Cruising some of the better roads around the City of Angels
EACH YEAR I TRAVEL with my company – a 3D visual effects software development firm servicing the movie and video game industries – to an entertainment technology conference called SIGGRAPH. This year it was held at the Los Angeles Convention Center, starting on Sunday, July 28.
I was flying in on Saturday so – knowing I’d have most of a day off – had done some research on the best drives in the area and discovered one that looked like a doozy – the Angeles Crest Highway, just north of LA.
When renting cars to drive for fun, I like to use a service called Turo – which is like the Airbnb of cars. Like Airbnb, it allows people to put their own cars up for rent, and deals with the admin side of things, such as booking and insurance. Also, like Airbnb, there are pros and cons to Turo – it’s not like walking up to a convenience counter at the airport. You typically have to either pay to have the car delivered to the airport or get yourself to its location. Plus, when you’re picking up and dropping off, you’re dealing with an individual not a big company, leaving a chance for things to get a bit ‘interesting’ sometimes.
However, I’ve always had good experiences with Turo – having rented an Audi RS3 in Munich, a BMW 440i in Austria, Jeeps in Hawaii, and more. What I like is that the vehicles are outside the box of your traditional rental service, and much less expensive if you’re renting performance cars.
For this trip, knowing the Angeles Crest Highway was going to be filled with blissful mountain curves, I found a great choice of cutlery to sample that platter of deliciousness – a 2017 718 Boxster. If you’re reading this and thinking – oh, the 1975 911 Turbo, or a 2019 Cayman GT4, or… whatever – would have been SO much better – well sure, maybe. But the mid-engine 718 was the best of that bunch on Turo at the time of booking. Personally, I would have loved to have my 2002 C2 Cabrio for this, but the Boxster was a decent replacement.
With 300 horses summoned from the turbo flat four, the 718 had plenty of get up and go. My biggest complaint was the sound. The four doesn’t have the same delightful rumble as the previous year’s flat six, while the added pops and gurgles sounded synthetic to my ears. It didn’t take long for me to get over that shortcoming – at the first tight bend, to be precise, and the corners continued to distract me quickly and repeatedly for the next few hours.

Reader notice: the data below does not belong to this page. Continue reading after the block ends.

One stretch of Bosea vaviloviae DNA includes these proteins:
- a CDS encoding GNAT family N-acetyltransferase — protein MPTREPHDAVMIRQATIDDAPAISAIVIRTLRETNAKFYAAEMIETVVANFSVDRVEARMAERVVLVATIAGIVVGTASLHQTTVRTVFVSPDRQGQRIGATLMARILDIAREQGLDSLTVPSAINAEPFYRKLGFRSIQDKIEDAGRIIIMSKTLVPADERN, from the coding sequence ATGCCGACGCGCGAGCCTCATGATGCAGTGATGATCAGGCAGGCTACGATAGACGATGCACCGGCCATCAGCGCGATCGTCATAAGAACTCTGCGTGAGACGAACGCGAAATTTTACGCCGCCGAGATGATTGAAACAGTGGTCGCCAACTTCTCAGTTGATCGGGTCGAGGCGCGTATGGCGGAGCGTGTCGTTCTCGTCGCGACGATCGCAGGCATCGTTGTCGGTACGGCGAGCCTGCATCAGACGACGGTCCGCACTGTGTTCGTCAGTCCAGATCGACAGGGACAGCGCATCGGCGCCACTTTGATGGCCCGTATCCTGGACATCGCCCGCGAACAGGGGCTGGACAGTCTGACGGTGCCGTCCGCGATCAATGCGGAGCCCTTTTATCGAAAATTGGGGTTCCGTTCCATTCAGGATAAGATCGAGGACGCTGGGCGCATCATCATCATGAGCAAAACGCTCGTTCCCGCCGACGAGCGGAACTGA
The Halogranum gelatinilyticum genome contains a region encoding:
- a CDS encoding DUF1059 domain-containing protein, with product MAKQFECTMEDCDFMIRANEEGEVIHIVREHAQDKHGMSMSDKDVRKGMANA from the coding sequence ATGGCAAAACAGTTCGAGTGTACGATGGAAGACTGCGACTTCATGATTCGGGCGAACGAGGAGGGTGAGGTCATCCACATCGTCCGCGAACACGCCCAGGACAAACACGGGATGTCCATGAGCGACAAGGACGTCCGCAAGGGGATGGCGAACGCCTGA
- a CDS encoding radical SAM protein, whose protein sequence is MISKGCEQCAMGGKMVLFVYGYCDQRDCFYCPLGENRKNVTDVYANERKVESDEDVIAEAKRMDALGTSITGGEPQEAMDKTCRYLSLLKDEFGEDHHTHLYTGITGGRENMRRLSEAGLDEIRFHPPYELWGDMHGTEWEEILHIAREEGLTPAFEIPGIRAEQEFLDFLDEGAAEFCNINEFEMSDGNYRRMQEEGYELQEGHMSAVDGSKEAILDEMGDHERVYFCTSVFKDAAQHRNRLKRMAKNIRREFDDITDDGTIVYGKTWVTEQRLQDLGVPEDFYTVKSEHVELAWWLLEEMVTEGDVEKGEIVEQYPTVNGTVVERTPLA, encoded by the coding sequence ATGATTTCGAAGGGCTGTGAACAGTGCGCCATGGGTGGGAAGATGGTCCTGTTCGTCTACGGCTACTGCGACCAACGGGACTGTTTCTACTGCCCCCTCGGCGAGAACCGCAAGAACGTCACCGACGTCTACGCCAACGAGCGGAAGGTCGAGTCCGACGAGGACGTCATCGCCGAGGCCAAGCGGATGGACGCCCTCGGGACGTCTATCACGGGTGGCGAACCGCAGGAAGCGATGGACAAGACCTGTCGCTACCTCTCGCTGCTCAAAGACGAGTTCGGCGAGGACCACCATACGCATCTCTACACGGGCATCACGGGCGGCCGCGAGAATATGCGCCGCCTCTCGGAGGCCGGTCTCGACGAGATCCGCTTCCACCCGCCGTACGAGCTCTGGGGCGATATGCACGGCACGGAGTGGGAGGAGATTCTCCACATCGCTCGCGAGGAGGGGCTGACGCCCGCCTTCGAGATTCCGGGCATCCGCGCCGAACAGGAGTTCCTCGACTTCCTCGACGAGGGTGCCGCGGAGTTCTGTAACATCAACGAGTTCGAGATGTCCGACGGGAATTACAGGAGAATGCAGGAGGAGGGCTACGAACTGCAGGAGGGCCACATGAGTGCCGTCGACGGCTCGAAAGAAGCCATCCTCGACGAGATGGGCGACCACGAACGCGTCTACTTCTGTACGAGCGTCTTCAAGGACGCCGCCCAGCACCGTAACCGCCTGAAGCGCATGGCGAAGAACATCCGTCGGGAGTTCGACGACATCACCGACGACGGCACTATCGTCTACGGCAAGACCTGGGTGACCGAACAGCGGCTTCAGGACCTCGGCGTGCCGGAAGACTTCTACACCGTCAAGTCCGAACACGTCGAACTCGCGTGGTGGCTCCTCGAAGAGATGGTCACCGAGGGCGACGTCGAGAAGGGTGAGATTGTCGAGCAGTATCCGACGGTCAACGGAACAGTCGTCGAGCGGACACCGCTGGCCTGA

Once you’re past the urban sprawl and into the hills, the traffic drops off quite quickly. There are a few fellow drivers and cyclists, but it’s generally pretty quiet up there.
Once you’re past the urban sprawl and into the hills, the traffic drops off quite quickly. There are a few fellow drivers and cyclists, but it’s generally pretty quiet up there. The tight bends mixed with some dramatic elevation changes make for a world-class drive, and the 718 handled it all like a champ. I had the top dropped for the beginning and end of the drive, but the heat in the peak of the afternoon was over 40ºC in the shade, so I had the top up with the windows down.
In terms of the scenery, for every curve I attacked, I was met with the dilemma of foregoing another potentially beautiful photo, so it was an ongoing internal debate between (a) Stop and take some photos of this outstanding landscape! or (b) Keep driving – don’t stop! I did my best at balancing both.
If you find yourself in the LA area looking for a spirited drive – the Angeles Crest Highway will not disappoint. </>